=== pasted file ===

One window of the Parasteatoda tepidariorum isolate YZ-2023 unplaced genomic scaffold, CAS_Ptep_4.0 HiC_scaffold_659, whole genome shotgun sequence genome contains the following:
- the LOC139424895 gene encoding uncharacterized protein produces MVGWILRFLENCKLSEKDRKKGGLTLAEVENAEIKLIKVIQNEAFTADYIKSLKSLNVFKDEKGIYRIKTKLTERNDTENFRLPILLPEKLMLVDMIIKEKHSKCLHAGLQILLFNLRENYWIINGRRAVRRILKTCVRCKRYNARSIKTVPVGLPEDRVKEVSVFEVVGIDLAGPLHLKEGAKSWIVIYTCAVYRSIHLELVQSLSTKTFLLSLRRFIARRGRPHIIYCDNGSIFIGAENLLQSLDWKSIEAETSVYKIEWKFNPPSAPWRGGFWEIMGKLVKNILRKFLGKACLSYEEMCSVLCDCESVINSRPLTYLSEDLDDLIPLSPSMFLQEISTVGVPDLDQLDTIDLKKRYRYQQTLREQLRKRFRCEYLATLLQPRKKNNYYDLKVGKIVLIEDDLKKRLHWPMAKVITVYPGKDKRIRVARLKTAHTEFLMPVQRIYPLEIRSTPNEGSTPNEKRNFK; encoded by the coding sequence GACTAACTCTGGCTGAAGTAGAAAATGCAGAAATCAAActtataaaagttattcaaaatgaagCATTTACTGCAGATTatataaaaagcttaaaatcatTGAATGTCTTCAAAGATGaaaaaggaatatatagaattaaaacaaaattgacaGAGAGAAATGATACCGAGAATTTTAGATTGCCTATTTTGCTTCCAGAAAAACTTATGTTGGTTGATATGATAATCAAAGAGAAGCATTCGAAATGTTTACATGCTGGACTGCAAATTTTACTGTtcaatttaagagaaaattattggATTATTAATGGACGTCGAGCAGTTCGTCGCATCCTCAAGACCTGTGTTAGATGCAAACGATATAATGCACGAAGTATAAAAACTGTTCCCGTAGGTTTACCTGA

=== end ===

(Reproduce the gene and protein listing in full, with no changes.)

One window of the Parasteatoda tepidariorum isolate YZ-2023 unplaced genomic scaffold, CAS_Ptep_4.0 HiC_scaffold_659, whole genome shotgun sequence genome contains the following:
- the LOC139424895 gene encoding uncharacterized protein produces MVGWILRFLENCKLSEKDRKKGGLTLAEVENAEIKLIKVIQNEAFTADYIKSLKSLNVFKDEKGIYRIKTKLTERNDTENFRLPILLPEKLMLVDMIIKEKHSKCLHAGLQILLFNLRENYWIINGRRAVRRILKTCVRCKRYNARSIKTVPVGLPEDRVKEVSVFEVVGIDLAGPLHLKEGAKSWIVIYTCAVYRSIHLELVQSLSTKTFLLSLRRFIARRGRPHIIYCDNGSIFIGAENLLQSLDWKSIEAETSVYKIEWKFNPPSAPWRGGFWEIMGKLVKNILRKFLGKACLSYEEMCSVLCDCESVINSRPLTYLSEDLDDLIPLSPSMFLQEISTVGVPDLDQLDTIDLKKRYRYQQTLREQLRKRFRCEYLATLLQPRKKNNYYDLKVGKIVLIEDDLKKRLHWPMAKVITVYPGKDKRIRVARLKTAHTEFLMPVQRIYPLEIRSTPNEGSTPNEKRNFK; encoded by the coding sequence GACTAACTCTGGCTGAAGTAGAAAATGCAGAAATCAAActtataaaagttattcaaaatgaagCATTTACTGCAGATTatataaaaagcttaaaatcatTGAATGTCTTCAAAGATGaaaaaggaatatatagaattaaaacaaaattgacaGAGAGAAATGATACCGAGAATTTTAGATTGCCTATTTTGCTTCCAGAAAAACTTATGTTGGTTGATATGATAATCAAAGAGAAGCATTCGAAATGTTTACATGCTGGACTGCAAATTTTACTGTtcaatttaagagaaaattattggATTATTAATGGACGTCGAGCAGTTCGTCGCATCCTCAAGACCTGTGTTAGATGCAAACGATATAATGCACGAAGTATAAAAACTGTTCCCGTAGGTTTACCTGA